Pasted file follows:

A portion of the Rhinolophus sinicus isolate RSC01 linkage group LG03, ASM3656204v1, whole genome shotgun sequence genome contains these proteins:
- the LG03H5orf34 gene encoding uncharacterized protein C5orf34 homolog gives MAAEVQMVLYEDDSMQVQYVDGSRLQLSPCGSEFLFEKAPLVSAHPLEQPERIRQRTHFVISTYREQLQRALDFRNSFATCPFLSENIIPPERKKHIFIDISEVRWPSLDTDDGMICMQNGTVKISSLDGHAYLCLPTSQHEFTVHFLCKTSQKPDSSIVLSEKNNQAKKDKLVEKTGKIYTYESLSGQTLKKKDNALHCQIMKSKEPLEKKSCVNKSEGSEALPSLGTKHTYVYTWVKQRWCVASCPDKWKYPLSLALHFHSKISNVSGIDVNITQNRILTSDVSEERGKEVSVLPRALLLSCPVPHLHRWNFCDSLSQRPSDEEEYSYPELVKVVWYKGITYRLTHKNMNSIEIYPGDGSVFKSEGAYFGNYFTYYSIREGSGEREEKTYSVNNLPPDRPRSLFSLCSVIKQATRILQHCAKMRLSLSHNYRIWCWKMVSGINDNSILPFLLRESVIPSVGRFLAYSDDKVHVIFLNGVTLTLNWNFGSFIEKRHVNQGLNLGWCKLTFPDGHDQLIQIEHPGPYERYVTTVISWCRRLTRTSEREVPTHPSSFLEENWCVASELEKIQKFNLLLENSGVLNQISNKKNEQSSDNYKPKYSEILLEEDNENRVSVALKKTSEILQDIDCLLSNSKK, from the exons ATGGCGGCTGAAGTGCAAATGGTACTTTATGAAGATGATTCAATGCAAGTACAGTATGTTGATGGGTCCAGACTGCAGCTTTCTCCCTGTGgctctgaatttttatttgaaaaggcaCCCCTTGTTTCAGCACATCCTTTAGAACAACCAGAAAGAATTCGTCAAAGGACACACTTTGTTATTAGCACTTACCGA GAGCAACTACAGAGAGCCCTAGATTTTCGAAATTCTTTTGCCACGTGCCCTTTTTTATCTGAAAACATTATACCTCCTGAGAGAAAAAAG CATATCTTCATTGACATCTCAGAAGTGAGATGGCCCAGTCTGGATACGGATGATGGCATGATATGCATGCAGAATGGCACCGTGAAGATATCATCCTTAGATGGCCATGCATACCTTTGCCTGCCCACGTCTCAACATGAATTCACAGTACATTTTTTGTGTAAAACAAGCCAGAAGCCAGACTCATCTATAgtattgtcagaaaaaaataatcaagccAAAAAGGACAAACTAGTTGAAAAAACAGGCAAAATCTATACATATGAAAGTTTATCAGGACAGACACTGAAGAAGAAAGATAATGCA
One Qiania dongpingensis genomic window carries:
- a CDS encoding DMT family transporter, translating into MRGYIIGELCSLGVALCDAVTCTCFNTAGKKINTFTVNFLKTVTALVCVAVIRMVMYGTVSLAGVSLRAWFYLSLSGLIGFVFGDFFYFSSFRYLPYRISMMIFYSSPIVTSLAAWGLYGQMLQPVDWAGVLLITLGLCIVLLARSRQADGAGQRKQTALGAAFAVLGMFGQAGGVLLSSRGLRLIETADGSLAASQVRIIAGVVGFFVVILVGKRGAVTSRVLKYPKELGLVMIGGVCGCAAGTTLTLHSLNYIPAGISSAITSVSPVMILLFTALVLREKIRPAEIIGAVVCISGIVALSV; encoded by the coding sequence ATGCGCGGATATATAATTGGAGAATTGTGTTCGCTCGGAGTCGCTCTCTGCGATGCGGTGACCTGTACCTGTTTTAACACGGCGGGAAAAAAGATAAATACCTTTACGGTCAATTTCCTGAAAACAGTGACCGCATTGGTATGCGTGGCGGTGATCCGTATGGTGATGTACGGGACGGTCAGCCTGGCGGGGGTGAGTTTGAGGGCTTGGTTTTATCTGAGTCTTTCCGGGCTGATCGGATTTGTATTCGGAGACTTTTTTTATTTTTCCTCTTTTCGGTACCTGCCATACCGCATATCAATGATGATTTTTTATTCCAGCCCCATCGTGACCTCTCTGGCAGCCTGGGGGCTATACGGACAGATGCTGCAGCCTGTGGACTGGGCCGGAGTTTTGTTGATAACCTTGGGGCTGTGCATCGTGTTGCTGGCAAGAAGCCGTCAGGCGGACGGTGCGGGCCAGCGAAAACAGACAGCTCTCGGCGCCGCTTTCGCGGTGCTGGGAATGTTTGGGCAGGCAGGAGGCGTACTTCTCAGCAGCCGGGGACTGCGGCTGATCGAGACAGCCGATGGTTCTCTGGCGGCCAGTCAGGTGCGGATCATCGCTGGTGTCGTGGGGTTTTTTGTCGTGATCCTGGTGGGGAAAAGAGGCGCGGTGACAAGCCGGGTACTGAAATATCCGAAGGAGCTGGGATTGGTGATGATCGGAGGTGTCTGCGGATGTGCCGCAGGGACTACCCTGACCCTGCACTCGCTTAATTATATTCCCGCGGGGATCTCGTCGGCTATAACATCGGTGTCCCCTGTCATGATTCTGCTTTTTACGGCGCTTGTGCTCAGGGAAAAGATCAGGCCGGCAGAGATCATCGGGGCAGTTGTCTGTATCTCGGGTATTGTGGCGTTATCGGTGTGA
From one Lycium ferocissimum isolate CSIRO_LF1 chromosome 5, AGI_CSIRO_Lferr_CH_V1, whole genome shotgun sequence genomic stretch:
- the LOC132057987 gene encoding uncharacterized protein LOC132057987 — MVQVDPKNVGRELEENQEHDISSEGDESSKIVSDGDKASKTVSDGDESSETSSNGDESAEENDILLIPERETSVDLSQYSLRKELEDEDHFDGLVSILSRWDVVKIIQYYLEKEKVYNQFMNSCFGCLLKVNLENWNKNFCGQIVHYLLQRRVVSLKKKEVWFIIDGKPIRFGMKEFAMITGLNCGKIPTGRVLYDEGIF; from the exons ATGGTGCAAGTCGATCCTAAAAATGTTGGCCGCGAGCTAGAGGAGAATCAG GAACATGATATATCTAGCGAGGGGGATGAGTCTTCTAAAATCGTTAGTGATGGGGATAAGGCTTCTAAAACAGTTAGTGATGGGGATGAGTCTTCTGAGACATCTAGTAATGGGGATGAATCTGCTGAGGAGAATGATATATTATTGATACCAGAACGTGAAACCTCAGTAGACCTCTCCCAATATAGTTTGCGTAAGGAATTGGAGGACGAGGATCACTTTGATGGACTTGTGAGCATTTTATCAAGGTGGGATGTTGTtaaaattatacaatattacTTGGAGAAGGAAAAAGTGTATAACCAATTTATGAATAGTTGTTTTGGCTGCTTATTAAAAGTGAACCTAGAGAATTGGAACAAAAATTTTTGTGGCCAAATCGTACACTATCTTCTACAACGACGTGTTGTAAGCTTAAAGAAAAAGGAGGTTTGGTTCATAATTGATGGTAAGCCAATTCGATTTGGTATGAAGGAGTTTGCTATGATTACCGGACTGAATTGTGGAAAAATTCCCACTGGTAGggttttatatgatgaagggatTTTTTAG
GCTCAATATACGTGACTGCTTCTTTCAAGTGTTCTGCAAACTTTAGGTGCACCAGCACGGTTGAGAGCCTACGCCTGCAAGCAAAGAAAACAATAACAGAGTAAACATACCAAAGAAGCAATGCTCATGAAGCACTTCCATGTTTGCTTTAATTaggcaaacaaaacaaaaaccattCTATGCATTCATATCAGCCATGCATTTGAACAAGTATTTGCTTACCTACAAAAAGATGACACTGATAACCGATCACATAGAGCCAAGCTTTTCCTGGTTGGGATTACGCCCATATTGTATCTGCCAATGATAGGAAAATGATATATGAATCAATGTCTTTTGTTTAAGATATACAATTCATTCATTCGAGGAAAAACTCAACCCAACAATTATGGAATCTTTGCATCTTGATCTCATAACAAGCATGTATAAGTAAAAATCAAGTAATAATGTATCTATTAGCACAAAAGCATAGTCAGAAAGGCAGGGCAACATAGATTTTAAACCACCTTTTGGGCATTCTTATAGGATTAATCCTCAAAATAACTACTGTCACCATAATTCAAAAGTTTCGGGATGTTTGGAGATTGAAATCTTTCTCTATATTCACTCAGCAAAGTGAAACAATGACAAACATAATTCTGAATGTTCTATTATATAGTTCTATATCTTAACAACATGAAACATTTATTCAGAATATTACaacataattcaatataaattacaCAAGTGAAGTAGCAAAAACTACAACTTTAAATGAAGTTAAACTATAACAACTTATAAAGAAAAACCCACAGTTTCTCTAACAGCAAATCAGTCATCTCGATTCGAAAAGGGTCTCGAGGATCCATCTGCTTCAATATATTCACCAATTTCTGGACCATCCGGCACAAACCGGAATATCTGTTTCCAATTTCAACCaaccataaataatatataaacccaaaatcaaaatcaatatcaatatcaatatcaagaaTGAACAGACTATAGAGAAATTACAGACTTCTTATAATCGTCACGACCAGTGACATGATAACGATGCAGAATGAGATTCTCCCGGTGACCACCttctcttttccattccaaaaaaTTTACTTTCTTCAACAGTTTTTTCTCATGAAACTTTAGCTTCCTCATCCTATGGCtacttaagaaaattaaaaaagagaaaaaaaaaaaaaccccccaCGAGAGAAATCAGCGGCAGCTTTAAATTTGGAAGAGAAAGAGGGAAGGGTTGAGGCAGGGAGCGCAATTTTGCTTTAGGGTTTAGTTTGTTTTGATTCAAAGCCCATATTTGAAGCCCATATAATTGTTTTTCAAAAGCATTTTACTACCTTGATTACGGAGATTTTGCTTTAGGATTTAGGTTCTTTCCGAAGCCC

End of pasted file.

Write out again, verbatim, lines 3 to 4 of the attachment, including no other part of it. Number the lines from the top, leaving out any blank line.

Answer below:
One Qiania dongpingensis genomic window carries:
- a CDS encoding DMT family transporter, translating into MRGYIIGELCSLGVALCDAVTCTCFNTAGKKINTFTVNFLKTVTALVCVAVIRMVMYGTVSLAGVSLRAWFYLSLSGLIGFVFGDFFYFSSFRYLPYRISMMIFYSSPIVTSLAAWGLYGQMLQPVDWAGVLLITLGLCIVLLARSRQADGAGQRKQTALGAAFAVLGMFGQAGGVLLSSRGLRLIETADGSLAASQVRIIAGVVGFFVVILVGKRGAVTSRVLKYPKELGLVMIGGVCGCAAGTTLTLHSLNYIPAGISSAITSVSPVMILLFTALVLREKIRPAEIIGAVVCISGIVALSV; encoded by the coding sequence ATGCGCGGATATATAATTGGAGAATTGTGTTCGCTCGGAGTCGCTCTCTGCGATGCGGTGACCTGTACCTGTTTTAACACGGCGGGAAAAAAGATAAATACCTTTACGGTCAATTTCCTGAAAACAGTGACCGCATTGGTATGCGTGGCGGTGATCCGTATGGTGATGTACGGGACGGTCAGCCTGGCGGGGGTGAGTTTGAGGGCTTGGTTTTATCTGAGTCTTTCCGGGCTGATCGGATTTGTATTCGGAGACTTTTTTTATTTTTCCTCTTTTCGGTACCTGCCATACCGCATATCAATGATGATTTTTTATTCCAGCCCCATCGTGACCTCTCTGGCAGCCTGGGGGCTATACGGACAGATGCTGCAGCCTGTGGACTGGGCCGGAGTTTTGTTGATAACCTTGGGGCTGTGCATCGTGTTGCTGGCAAGAAGCCGTCAGGCGGACGGTGCGGGCCAGCGAAAACAGACAGCTCTCGGCGCCGCTTTCGCGGTGCTGGGAATGTTTGGGCAGGCAGGAGGCGTACTTCTCAGCAGCCGGGGACTGCGGCTGATCGAGACAGCCGATGGTTCTCTGGCGGCCAGTCAGGTGCGGATCATCGCTGGTGTCGTGGGGTTTTTTGTCGTGATCCTGGTGGGGAAAAGAGGCGCGGTGACAAGCCGGGTACTGAAATATCCGAAGGAGCTGGGATTGGTGATGATCGGAGGTGTCTGCGGATGTGCCGCAGGGACTACCCTGACCCTGCACTCGCTTAATTATATTCCCGCGGGGATCTCGTCGGCTATAACATCGGTGTCCCCTGTCATGATTCTGCTTTTTACGGCGCTTGTGCTCAGGGAAAAGATCAGGCCGGCAGAGATCATCGGGGCAGTTGTCTGTATCTCGGGTATTGTGGCGTTATCGGTGTGA